"I know," I say, peeking into the little bundle and smiling uncontrollably. "I didn't mean to rush you. He's still sound asleep."
"Bet Sør'n'll wake 'im up w'thin th' f'rst minute," Berwald says, shaking his head slightly.
"We'll just have to wait and see," I say optimistically.
Søren is the first one to greet us in front of the school, also the one who'd waved at me. He is grinning, even more handsome at twenty-six than he had been at sixteen—though he will still always take a back seat to Berwald in my mind. Olaf, the man I'd called Norway when he was just a boy, is close at his right. Sigurd, our former Iceland, is at his left, somewhat less close.
"About time you two showed up," Søren booms in a jovial voice. "But man is it great to see you again. I don't think we've all been together since the wedding. I still can't believe you two got hitched. And now this." He is talking very loudly and very quickly, but he pauses to gesture towards the bundle against Berwald's chest, which is just now starting to squirm. "So are you going to let us see him?"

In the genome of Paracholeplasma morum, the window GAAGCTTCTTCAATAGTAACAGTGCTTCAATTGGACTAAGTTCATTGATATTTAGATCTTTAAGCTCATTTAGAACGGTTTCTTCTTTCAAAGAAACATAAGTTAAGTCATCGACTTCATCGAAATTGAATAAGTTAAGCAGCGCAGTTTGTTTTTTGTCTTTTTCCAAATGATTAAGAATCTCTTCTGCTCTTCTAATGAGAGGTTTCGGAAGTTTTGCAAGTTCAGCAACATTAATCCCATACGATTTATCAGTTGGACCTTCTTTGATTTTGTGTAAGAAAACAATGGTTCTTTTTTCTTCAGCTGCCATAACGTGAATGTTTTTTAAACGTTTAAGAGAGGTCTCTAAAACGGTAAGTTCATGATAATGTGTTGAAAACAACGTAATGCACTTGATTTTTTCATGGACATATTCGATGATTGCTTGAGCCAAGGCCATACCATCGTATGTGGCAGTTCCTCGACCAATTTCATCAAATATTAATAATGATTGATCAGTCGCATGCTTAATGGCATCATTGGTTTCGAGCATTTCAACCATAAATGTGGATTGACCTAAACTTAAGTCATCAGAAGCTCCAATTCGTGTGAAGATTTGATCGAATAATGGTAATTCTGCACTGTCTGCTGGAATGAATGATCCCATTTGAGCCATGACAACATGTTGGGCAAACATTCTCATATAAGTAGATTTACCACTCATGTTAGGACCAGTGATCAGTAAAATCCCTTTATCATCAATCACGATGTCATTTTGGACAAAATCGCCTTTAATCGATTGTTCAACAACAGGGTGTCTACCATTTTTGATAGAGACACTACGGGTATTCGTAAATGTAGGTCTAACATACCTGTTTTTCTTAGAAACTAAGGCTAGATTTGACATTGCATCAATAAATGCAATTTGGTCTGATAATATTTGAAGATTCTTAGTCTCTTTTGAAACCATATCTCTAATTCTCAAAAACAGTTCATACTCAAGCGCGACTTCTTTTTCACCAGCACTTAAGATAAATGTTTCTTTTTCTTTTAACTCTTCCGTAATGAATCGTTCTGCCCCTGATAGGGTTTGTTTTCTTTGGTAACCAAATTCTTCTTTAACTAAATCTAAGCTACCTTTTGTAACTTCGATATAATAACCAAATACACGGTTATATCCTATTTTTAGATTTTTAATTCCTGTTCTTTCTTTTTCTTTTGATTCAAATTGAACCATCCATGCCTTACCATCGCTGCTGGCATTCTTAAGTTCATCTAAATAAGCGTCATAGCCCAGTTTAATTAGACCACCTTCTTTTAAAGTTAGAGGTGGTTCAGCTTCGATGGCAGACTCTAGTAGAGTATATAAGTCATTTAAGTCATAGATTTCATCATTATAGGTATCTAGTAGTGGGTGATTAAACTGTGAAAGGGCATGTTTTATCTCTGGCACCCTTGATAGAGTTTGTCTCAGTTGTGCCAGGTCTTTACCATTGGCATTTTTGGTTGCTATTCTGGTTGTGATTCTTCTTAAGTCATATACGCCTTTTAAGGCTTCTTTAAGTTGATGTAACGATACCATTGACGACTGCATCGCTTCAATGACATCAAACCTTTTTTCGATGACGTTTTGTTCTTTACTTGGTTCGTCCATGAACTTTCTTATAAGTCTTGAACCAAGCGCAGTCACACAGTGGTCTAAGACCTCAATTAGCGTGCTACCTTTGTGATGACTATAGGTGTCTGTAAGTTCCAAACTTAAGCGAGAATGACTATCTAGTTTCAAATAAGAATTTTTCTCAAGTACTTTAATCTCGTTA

I can't even be mad at Søren for his volume because I am so excited to show this little guy off. With a wide grin, I reach into the sling with both hands and pull out what I can't help thinking is the most beautiful baby in the world. He's awake, his blue eyes wide open and curious, not emitting even a whimper as he gums a chubby little fist.
"Here he is," I say, chest welling with joy. "Peter Søren Oxenstierna. Berwald's and my son." We hadn't told Søren yet that we'd decided to use his name for our baby's middle name, and the happy shock on his face makes it well worth the wait. "What do you think?"
"He's adorable," Søren coos, joyful tears in the corners of his eyes. "He's got some interesting eyebrows on him, though. Were his biological parents English?"